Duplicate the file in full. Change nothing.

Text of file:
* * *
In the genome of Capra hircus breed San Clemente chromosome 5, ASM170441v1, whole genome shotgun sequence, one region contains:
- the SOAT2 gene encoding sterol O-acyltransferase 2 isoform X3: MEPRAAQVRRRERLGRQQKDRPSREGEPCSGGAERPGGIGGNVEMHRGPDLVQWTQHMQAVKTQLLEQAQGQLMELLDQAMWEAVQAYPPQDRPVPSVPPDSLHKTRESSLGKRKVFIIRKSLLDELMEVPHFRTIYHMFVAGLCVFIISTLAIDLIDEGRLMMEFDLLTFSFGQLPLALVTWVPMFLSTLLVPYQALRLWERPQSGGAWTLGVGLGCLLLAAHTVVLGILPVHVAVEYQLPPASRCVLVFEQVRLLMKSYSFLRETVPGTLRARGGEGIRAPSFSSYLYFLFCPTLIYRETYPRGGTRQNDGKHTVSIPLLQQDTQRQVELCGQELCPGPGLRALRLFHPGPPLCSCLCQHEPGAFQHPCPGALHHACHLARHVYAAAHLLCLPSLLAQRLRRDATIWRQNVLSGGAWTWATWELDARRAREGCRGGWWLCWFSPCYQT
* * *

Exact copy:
In the genome of Capra hircus breed San Clemente chromosome 5, ASM170441v1, whole genome shotgun sequence, one region contains:
- the SOAT2 gene encoding sterol O-acyltransferase 2 isoform X3: MEPRAAQVRRRERLGRQQKDRPSREGEPCSGGAERPGGIGGNVEMHRGPDLVQWTQHMQAVKTQLLEQAQGQLMELLDQAMWEAVQAYPPQDRPVPSVPPDSLHKTRESSLGKRKVFIIRKSLLDELMEVPHFRTIYHMFVAGLCVFIISTLAIDLIDEGRLMMEFDLLTFSFGQLPLALVTWVPMFLSTLLVPYQALRLWERPQSGGAWTLGVGLGCLLLAAHTVVLGILPVHVAVEYQLPPASRCVLVFEQVRLLMKSYSFLRETVPGTLRARGGEGIRAPSFSSYLYFLFCPTLIYRETYPRGGTRQNDGKHTVSIPLLQQDTQRQVELCGQELCPGPGLRALRLFHPGPPLCSCLCQHEPGAFQHPCPGALHHACHLARHVYAAAHLLCLPSLLAQRLRRDATIWRQNVLSGGAWTWATWELDARRAREGCRGGWWLCWFSPCYQT